Logical Life Skills, Rational Cardinal Virtues

Many who make New Year’s resolutions of the “less vice, more virtue” variety might benefit from some background on the history and logic of certain skills that flourishing depends on. 


Here’s a higher-resolution picture of the history, logic, and language of New Year’s resolutions of the “less vice, more virtue” variety.

1. Certain virtues and vices are neither religious relics, nor irrational; their logic is biologically warranted.

2. The “cardinal virtues” predate cardinals and Christianity. Cardinal means chief priest (cardo, Latin “hinge, chief”). “Cardinal virtues” are those life chiefly hinges on.

3. “Virtues” (virtus, Latin “manly strength”) are praiseworthy behaviors, or strengths or skills.

4. The four “cardinal virtues” — justice, temperance, prudence, and courage — were imported into Christianity from rational Greek philosophy.

5. Thomas Aquinas (13th C) contrasted the natural cardinal virtues with the supernatural “theological” virtues — faith, hope, charity. Even for Aquinas cardinal virtues weren't for the afterlife, but for a better after-in-life.

6. Cardinal virtues = rational life skills.

7. Take temperance = self-command of appetites = moderation (not abstinence). Intemperance (overindulgence or addiction) is punished not supernaturally, but scientifically — biochemical karma guarantees it.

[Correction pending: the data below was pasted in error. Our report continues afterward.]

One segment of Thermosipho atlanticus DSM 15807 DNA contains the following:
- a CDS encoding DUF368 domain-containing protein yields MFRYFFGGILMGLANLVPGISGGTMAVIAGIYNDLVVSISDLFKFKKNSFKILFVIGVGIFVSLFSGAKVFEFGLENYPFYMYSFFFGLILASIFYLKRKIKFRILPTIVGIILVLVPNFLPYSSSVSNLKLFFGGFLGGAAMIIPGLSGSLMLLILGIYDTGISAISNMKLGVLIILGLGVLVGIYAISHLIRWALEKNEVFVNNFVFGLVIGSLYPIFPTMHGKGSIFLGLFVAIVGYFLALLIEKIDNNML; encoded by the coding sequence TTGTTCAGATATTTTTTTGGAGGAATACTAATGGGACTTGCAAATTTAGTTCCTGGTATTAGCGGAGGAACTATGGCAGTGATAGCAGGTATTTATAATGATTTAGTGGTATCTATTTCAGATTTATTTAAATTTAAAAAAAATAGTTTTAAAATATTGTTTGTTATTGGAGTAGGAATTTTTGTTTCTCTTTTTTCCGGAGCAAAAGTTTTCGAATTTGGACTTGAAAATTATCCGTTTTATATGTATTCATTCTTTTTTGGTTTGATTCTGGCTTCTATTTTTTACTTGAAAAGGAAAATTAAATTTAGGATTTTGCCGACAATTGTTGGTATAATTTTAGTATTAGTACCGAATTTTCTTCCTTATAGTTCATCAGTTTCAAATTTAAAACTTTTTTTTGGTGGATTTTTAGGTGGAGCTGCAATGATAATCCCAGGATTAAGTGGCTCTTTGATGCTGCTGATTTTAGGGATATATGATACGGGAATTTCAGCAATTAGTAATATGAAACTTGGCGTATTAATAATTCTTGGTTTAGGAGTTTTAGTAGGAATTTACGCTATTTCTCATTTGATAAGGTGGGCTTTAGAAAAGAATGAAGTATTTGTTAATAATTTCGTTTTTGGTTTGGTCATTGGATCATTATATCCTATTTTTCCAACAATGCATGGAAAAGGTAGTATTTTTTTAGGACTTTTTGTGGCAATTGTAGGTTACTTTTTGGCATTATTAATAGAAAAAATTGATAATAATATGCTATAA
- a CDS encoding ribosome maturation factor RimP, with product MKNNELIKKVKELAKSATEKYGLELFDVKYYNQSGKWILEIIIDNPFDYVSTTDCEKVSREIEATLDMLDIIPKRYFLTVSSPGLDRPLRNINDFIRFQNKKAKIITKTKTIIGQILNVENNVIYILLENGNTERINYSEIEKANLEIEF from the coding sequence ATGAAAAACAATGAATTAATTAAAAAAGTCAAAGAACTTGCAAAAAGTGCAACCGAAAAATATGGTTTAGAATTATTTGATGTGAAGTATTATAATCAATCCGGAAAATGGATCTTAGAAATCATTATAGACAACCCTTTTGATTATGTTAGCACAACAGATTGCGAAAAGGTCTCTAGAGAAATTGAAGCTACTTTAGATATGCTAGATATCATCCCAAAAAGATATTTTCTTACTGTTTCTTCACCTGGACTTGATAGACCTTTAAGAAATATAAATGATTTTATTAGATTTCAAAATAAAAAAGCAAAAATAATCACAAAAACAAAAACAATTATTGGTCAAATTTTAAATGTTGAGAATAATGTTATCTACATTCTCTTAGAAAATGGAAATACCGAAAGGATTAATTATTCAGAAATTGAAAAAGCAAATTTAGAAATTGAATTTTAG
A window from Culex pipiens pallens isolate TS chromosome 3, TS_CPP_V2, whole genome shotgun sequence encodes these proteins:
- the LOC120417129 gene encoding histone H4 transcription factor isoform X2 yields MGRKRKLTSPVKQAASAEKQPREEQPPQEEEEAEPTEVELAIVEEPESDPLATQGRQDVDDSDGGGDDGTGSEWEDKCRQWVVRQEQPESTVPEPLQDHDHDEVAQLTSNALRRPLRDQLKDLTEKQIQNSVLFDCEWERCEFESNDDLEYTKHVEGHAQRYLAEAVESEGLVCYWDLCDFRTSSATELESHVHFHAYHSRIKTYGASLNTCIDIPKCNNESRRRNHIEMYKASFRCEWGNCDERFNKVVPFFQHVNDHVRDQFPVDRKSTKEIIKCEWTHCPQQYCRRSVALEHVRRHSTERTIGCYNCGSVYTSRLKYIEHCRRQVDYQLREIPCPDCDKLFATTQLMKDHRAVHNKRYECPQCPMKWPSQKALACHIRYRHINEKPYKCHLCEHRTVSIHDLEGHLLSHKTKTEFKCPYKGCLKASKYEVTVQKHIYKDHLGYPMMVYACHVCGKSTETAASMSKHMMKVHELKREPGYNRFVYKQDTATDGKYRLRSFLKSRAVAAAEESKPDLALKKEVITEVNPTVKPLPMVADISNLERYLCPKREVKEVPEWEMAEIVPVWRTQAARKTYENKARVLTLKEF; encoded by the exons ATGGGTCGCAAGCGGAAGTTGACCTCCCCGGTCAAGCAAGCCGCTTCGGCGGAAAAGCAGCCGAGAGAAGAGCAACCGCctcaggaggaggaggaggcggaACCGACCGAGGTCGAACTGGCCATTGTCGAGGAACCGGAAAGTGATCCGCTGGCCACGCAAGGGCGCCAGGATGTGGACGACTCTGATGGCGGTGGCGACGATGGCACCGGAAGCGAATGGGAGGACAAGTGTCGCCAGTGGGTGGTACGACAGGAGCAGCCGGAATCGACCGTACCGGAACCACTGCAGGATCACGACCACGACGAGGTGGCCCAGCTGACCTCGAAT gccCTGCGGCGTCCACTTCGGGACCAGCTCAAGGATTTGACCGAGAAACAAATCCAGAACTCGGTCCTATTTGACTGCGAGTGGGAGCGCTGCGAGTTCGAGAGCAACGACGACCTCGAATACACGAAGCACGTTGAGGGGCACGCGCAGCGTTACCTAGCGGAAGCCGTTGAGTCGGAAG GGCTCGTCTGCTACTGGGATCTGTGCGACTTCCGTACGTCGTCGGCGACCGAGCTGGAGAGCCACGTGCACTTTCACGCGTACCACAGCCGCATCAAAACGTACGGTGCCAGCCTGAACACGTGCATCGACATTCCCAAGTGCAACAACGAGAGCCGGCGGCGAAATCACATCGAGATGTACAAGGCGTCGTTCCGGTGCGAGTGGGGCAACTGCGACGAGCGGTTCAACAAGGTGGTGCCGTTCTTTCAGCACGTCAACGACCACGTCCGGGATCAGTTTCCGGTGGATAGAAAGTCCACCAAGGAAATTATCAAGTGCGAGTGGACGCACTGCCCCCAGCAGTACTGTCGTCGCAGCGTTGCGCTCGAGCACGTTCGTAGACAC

8. Likewise, life without justice isn’t rationally desirable (as every un-short-lived culture’s mythology shows, e.g., Greek Oresteia, American Westerns). Meanwhile, courage prevents inertia in a risky world. And prudence is but reason enacted.

9. Whatever your supernatural inclinations, how on earth is that logic ignorable? Nature’s logic, i.e., evolution, built us with capacities for self-control, social rules (aka morals), and justice.

10. Certain vices are deemed “deadly” — sixth century on = lust, gluttony, greed, sloth, wrath, envy, and pride. Gluttony and sloth aren’t Ten Commandments inspired (originally “Ten Sayings,” christened commandments in 1590).

11. Aristotle believed every virtue had two related vices, contextual deficiency or excess.

12. Whatever else religions do, they transmit norms and promote life skills. What are our secular equivalents? Self-help? The norms of the arts? The norms of economics (promoting envy and greed, chasing the ethical alchemy of private vices becoming public virtues)?

The freer we are, the more vital key virtues or logical life skills become. Only unskilled reasoning ignores those vices that enable common empirical imprudence,

Here’s hoping you and your logical life skills flourish in 2016.

 

See also:

Plato’s pastry fixes scientific happiness confusion.

Our evolved rational self-command scripts and habits.

Better Behaved Behavioral Models

Illustration by Julia SuitsThe New Yorker cartoonist & author of The Extraordinary Catalog of Peculiar Inventions

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